Monday, October 3, 2011

Literature and the Ordinary

In a conversation strongly shaped until now by Anthropology, Philosophy, and History, could the ordinary find a home in poetry, the novel and criticism? A panel of Literature scholars promised to answer this question by tracing three perspectives on literary beginnings, middles and recursions.

Sarah Nuttall introduced the panel by pointing to the crucial role of literature in South Africa as a platform for the ordinary. However, in contrast to the more familiar “hermeneutics of suspicion,” with its interrogation of the text to reveal what it hides, Nuttall asks us to think of literature through its surfaces as well as its symptoms. In other words, to dwell on its aesthetics as well as its symbolism. She also noted the recent ascendancy in South Africa of the non-fictional and the “fiction of the real.” Are we still tracing, in Njabulo Ndebele’s terms, a move from the ‘ordinary’ to the ‘intimate’, she asked’?

The first of the panel’s speakers, Harry Garuba, spoke about the construction of the ordinary in literary modernity. He noted that from the beginning the genre of the novel arrived with a heavy investment in the ordinary. However, the techniques and methods of rendering the ordinary are the subject of ongoing debate. In literary modernity, we arrive at the ordinary through the opposite of realism.

Garuba traced the ordinary in the Black literary critical tradition, which he argued comes through the work of Dubois, Fanon, Ellison, Cabral, Baldwin, who craft an ordinary which is neither journalistic nor realistic. Instead, this literature invokes storytelling, art, music. In Black literature, the ordinary needed to be imagined away from the spectre of racial conflict, therefore it could not be represented through realism. In fact, it needed to be defined in opposition to realism. After all, in the Black experience of reality the world was not so ordinary.

Garuba noted that the ordinary has become weighted with contemporary significance. During the discussion, Achille Mbembe would describe this as a time when “the reservoirs of belief are swelling and swelling.” In this context the ordinary has become the valued currency of our time - sought, defined and claimed. But what is the ordinary in the age of image and spectacle, Garuba asked. With the rise of rightwing politics, the pursuit of the ordinary and the uses to which it is put have intensified, and yet we are faced with the impossibility of its representation.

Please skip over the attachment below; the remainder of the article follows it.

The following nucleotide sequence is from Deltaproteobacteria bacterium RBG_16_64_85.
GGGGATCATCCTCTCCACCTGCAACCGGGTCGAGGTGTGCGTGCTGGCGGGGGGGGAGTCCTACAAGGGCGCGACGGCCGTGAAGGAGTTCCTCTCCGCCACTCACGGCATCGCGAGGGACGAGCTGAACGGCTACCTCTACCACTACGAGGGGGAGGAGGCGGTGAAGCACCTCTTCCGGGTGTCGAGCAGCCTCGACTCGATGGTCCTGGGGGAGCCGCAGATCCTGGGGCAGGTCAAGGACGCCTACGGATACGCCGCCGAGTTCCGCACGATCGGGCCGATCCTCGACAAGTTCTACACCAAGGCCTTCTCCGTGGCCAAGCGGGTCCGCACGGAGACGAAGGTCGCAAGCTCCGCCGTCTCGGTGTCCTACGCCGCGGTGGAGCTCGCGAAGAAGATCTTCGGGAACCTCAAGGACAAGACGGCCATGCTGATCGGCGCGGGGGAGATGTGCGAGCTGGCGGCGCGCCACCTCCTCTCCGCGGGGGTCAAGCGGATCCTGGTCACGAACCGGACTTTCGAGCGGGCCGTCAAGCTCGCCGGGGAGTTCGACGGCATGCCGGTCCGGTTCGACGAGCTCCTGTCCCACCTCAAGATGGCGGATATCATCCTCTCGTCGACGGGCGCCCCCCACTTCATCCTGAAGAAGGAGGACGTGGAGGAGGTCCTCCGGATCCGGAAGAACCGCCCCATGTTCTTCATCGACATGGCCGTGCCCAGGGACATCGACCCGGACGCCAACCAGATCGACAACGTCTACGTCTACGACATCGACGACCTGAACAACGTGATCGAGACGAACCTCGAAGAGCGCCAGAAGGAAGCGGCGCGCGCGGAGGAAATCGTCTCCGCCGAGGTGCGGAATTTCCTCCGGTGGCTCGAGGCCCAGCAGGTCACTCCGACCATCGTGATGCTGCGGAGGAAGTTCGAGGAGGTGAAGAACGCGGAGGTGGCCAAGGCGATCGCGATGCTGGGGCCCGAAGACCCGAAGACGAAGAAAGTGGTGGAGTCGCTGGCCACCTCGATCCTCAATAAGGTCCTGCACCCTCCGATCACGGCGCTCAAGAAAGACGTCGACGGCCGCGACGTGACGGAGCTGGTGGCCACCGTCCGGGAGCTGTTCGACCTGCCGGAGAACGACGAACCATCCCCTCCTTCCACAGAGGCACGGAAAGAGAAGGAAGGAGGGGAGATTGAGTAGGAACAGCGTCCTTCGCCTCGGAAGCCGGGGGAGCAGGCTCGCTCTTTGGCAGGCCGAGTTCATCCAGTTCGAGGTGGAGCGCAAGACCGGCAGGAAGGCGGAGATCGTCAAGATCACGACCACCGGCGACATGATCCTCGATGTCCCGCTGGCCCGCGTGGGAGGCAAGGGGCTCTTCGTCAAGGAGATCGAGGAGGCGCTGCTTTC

In fact, the representation of the ordinary has always contested. Garuba pointed to the similarity across a distance of decades and geography between essays by James Baldwin and Njabulo Ndebele, both of whom critiqued the “endless cataloguing” of writing that does not arrive at ordinary life, and obscures its complexity and intricate social processes. In contrast, they sought the receding authenticity of experience through the secrets of interiority and rich subjectivities. In her poetic presentation on poetry, Laetitia Zecchini reflects on Glissant’s poetics, his detours that articulate the tension between opacity and revelation.

In contrast, is the novel less and less the place where we can encounter the fullness, the dreams, the anxieties of the present? Garuba notes that the saturation of theory in literature and creative writing programmes at Universities has generated a circular and stifling pattern in which writers are responding to theory, are starting from theory instead of objects.

So where does the ordinary lie? In a time when the hunger for stories is almost unlimited, Mbembe observes, is the novel a home for stories? And in a country where illiteracy means that almost half of the population cannot access novels, where do such homeless stories go?

In Meg Samuelson’s review of the several beginnings and middles of South African literature, Mbembe found an acute reading of the country’s literary birth and trajectory, but an overrepresentation of Vladislavic and Coetzee in the present. Particularly of Coetzee, Mbembe asks, since he has moved on, why haven’t we? Why do we still speak about him so compulsively? Instead, he asks, what are Black South Africans writing about?

In the discussion, Zimitri Erasmus takes up this question in typically thoughtful manner. They are writing the ordinary, she asserts, and doing so by exploring the relation between critique and orality. And in this, we are not just South Africans, she muses. She notes softly and intriguingly, we have written journals for years, journals with intimate and abundant pages and many of these are not (yet) public.

I think through the primal scenes sketched in this literary panel and discussion. Our beginnings are multiple, and their aftermath has many strands. Black writers are claiming the intimate spaces of memoir, autobiography and creative non-fiction and through them are reshaping what might be said in public. South Africans are also producing fantasy, fairy tales, comedy, madness, doubt –stories that tell of a complicated ordinariness. I wonder, are we less ourselves because we are experimenting, betraying, reinventing the traditions that demand fealty of us and if we talk of things we shouldn’t?

Gabeba Baderoon is a poet and scholar. She teaches Women’s Studies and African Studies at Penn State University, and was a Research Fellow in the “Islam, African Publics and Religious Values” Project at the University of Cape Town in 2010-2011.